After a few weeks of supernatural events and impending winter weather, Jack’s delusions and paranoia (if he could just have a drink) are felt, and Wendy and Danny become increasingly vulnerable to Jack’s outbursts. The literal and metaphorical “demons” Jack, Wendy and Danny are manifestations of the many guests of the Overlook, who – like the previous caretaker and his family – have often experienced disruptive fates and give the Torrances and the reader the impression that one cannot easily do check out the Overlook Hotel.

I urge anyone who happens to be fans of Kubrick’s version, or the psychological horror genre in general, to read King’s novel to gain a better understanding of the source material and perhaps learn something that goes beyond the limits of horror. Both King and Kubrick’s The Shining can be checked out in the Briggs Lawrence Co. public library. Be sure to search the library catalog or call your branch for more information.

Jamie Mathis is a librarian at the Briggs Lawrence County Public Library.

Jamie Murray explains why Novak Djokovic’s NBA-style bubble thought can be troublesome to drag off in tennis

Jamie Murray says quarantine for long periods is “not good for your sanity” while also acknowledging that Novak Djokovic’s proposal to implement an NBA-style bubble would be “very difficult” to replicate in tennis.

The world’s best tennis players had to self-isolate for 14 days in Melbourne and Adelaide before the Australian Open 2021.

The players were only allowed to train for a short time each day and when the sport finally got going, several players were fighting mentally and physically.

World number 1 Djokovic, who sustained an injury en route to winning a ninth Australian Open trophy, said the majority of players do not want to continue the season if it means going through multiple quarantine periods.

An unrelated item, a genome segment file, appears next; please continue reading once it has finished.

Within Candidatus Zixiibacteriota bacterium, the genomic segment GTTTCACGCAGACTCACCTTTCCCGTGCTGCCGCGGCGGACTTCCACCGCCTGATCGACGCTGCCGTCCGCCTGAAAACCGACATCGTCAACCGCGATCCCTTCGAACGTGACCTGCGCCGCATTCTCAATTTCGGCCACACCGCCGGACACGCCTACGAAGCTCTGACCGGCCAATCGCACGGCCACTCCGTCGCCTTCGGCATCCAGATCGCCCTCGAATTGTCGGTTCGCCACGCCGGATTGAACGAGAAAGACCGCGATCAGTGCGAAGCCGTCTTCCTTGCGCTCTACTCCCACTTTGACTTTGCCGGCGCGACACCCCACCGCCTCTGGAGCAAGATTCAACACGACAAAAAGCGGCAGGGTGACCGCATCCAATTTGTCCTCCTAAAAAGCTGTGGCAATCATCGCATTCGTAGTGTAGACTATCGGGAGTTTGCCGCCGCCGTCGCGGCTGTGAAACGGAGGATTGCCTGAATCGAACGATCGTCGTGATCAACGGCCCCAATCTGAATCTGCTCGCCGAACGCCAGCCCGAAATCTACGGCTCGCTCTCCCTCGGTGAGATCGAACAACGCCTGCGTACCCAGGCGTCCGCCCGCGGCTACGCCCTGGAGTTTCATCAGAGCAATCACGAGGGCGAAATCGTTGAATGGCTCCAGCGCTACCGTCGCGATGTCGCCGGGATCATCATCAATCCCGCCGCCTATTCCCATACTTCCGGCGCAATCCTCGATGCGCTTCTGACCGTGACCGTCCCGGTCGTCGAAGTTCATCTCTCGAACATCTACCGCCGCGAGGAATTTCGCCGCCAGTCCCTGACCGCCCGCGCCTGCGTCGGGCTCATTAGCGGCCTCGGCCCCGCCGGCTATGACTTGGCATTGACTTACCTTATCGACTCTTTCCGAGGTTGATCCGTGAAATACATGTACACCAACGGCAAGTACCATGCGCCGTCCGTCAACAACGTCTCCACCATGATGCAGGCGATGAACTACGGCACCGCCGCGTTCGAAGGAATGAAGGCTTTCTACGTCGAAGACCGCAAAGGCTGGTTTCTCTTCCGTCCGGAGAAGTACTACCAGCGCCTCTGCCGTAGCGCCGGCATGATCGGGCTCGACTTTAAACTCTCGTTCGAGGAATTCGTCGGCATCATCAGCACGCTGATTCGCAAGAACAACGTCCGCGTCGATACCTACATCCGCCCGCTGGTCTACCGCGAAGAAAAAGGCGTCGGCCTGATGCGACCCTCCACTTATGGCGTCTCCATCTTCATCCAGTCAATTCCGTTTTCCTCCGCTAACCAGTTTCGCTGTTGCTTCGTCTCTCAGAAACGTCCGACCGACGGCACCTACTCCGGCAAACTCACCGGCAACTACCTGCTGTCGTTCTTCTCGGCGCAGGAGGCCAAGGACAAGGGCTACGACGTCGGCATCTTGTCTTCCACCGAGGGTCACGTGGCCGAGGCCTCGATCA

He also came up with the idea of ​​an NBA style bubble for tennis where all events are held in the same location.

Novak Djokovic reveals that talks about the future of the tennis season are ongoing

Doubles specialist Murray admits that he and his partner Bruno Soares aren’t sure when they’ll be returning to the ATP Tour, but says the current situation is not healthy.

“We’re not entirely sure what we’re up to, but we want to play in Acapulco and Miami, assuming they go on as planned next month,” he wrote on his BBC Sports column.

“We should have exceptions through the ATP in order to travel and take part in competitions. There is the added stress for the players of getting flights without knowing if you will test positive on arrival and then sitting in your room in quarantine for long periods of time.

“It is not a great preparation for your sanity. It’s a strange time and I don’t know how long it will go on.

“Novak Djokovic recently launched the idea of ​​an NBA-style bubble. In an ideal world, the tour would move to one country for six or seven weeks and host a variety of tournaments.

“In reality, it is obviously very difficult because the tour does not run the tournaments.

“Hopefully the world can be vaccinated and we can once again compete in a normal world with people who are free to watch us play.

“But it still feels like we’re far from it.”